Bill Hurlbut gets good performances from his entire cast and the mystery of the story is handled deftly with the smart lighting and sound design. The questions raised in this play have shaped our current reality and they are asked in a way that will make you feel a whole range of emotions – not least to laugh as it is genuinely funny – which is what good theatre does.

#tothepoint Rating: 65/100

You can view a full breakdown of the allocated points here.

Ticket Price: $25

Value Review: +$5

With our scoring system and our unique value for money guide we rate this show at $30. We recommend selecting a seat near the center walkway between the two seating sections. Omnium Gatherum continues at Silver Spring Stage until November 18th.

Review: The Little Mermaid

The Little Mermaid

It is a bitterly cold Friday night in Olney and the perfect opportunity to gather for the opening of the Damascus Theatre Company’s production of The Little Mermaid and hope to be warmed by a little Disney magic. The stage at the Carl Freeman auditorium features two impressive downstage set pieces – Ariel’s shrine stage right and Ursula’s lair stage left – and a platform a third of the height of the back wall with a projection screen behind.  The show opens with a lengthy overture and as the lights come up we see fabric stretched across the lower section of the stage to represent the water. Ariel (Kendall Sigman) makes a slightly shaky first impression vocally on The World Above as she glides across the stage in roller skate shoes and while it is an effective way of representing movement underwater we’re interested to see how this affects the choreography as the show progresses. Designer Bill Brown is off to a strong start as set pieces converge from both wings to turn the entire back platform into a ship and it’s an impressive transition into Fathoms Below with Prince Eric (Kevin James Logan), Grimsby (Ernie Poland), Pilot (David Robinson) and the Sailors looking striking against the blue backdrop.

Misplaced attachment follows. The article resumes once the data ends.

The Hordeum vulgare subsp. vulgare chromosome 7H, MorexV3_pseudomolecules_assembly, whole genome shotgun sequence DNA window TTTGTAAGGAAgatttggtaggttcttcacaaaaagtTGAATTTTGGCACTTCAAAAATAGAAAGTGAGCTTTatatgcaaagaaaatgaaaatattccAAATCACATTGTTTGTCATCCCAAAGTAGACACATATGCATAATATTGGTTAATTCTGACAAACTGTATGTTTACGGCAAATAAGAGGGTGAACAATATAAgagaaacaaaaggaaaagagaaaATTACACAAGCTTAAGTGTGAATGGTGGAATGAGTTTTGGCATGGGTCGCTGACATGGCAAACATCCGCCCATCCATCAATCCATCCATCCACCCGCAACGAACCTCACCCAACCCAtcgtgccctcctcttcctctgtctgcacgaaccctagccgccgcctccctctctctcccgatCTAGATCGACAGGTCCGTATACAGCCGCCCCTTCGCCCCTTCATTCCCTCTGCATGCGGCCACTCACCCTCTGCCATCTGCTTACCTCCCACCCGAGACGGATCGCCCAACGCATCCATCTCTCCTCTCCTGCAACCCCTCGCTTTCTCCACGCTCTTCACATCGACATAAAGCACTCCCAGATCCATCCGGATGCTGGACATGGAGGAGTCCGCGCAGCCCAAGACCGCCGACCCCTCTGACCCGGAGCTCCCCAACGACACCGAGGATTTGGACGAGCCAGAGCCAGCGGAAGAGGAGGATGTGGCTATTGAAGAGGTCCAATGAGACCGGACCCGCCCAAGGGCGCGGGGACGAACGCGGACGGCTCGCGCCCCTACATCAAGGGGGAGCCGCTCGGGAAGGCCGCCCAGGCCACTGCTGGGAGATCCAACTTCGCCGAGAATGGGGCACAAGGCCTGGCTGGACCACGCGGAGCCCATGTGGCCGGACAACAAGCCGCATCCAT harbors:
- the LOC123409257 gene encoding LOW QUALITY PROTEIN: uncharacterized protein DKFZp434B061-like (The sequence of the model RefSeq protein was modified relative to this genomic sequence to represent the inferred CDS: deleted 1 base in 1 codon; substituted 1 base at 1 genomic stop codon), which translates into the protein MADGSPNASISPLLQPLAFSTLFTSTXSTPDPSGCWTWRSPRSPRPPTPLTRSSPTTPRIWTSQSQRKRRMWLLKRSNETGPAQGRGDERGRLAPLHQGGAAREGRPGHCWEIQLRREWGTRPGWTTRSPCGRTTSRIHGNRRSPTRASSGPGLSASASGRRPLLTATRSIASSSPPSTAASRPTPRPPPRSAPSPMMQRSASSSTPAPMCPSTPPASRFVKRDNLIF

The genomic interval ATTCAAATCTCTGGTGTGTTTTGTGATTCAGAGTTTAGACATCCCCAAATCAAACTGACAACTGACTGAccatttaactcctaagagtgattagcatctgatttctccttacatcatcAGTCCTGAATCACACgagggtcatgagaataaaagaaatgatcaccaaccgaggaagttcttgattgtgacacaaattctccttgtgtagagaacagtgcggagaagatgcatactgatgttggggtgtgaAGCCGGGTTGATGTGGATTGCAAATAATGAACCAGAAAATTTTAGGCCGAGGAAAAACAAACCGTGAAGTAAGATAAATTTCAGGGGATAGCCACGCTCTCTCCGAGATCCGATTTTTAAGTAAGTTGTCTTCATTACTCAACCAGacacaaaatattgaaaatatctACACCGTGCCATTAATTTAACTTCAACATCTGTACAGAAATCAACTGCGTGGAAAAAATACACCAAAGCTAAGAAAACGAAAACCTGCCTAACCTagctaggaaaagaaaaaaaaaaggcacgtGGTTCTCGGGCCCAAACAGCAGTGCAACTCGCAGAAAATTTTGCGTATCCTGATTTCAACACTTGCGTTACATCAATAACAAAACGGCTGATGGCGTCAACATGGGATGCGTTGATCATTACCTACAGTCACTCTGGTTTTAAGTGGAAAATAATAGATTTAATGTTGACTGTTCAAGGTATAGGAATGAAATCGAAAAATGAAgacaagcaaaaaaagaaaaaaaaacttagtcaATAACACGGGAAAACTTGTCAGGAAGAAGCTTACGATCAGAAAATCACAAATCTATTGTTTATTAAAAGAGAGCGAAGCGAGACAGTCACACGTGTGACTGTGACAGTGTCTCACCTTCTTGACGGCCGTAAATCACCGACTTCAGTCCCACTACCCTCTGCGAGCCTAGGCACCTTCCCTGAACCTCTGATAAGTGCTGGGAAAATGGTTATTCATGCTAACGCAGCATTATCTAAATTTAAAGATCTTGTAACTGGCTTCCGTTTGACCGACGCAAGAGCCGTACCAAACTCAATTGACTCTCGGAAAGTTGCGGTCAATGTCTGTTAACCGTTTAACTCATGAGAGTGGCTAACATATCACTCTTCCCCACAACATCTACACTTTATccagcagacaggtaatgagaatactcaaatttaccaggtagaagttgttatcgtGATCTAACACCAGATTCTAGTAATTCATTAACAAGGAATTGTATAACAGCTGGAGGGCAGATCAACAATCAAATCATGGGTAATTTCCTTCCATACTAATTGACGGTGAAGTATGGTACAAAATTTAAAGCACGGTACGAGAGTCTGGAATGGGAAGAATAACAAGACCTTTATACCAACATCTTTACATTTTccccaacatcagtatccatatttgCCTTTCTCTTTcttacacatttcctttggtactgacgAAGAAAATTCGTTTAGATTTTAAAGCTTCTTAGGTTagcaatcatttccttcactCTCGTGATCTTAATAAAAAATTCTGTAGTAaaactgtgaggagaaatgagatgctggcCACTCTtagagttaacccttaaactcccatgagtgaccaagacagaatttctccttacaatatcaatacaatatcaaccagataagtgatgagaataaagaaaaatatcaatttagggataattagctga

Unfortunately, Director, Shelly Horn places much of the rest of the first act in the middle of the stage where there is no set with actors taking it in turn to walk downstage center (it becomes a procession) to deliver their solo. When the action does move to Ariel’s or Ursula’s location the lighting is a huge distraction as the actors are simply not blocked in the light. It is unclear how much of this is lighting design or technical issue but far too often we have people in semi-darkness. Despite an unsatisfying low key entrance, Becca Sears looks the part as Ursula in her squid dress and convincingly fitted wig and while the staging of Daddy’s Little Angel is unimaginative, Sears gives a fine vocal. Sigman overcomes what were perhaps early jitters and brings that Disney Princess quality to Part of Your World and despite the unseen orchestra being too quiet at times the show is definitely beginning to sound the part. Logan sings impressively and with feeling (especially on Her Voice) but that emotion vanishes in his line delivery and the dialogue between him and the Sailors before The Storm is completely flat. That isn’t the case for King Triton (Brian Lyons-Burke) as he thunders across the stage to destroy Ariel’s human shrine but despite a pleasing visual effect the lackluster accompanying sound and muted reaction from Sigman make the whole moment underwhelming.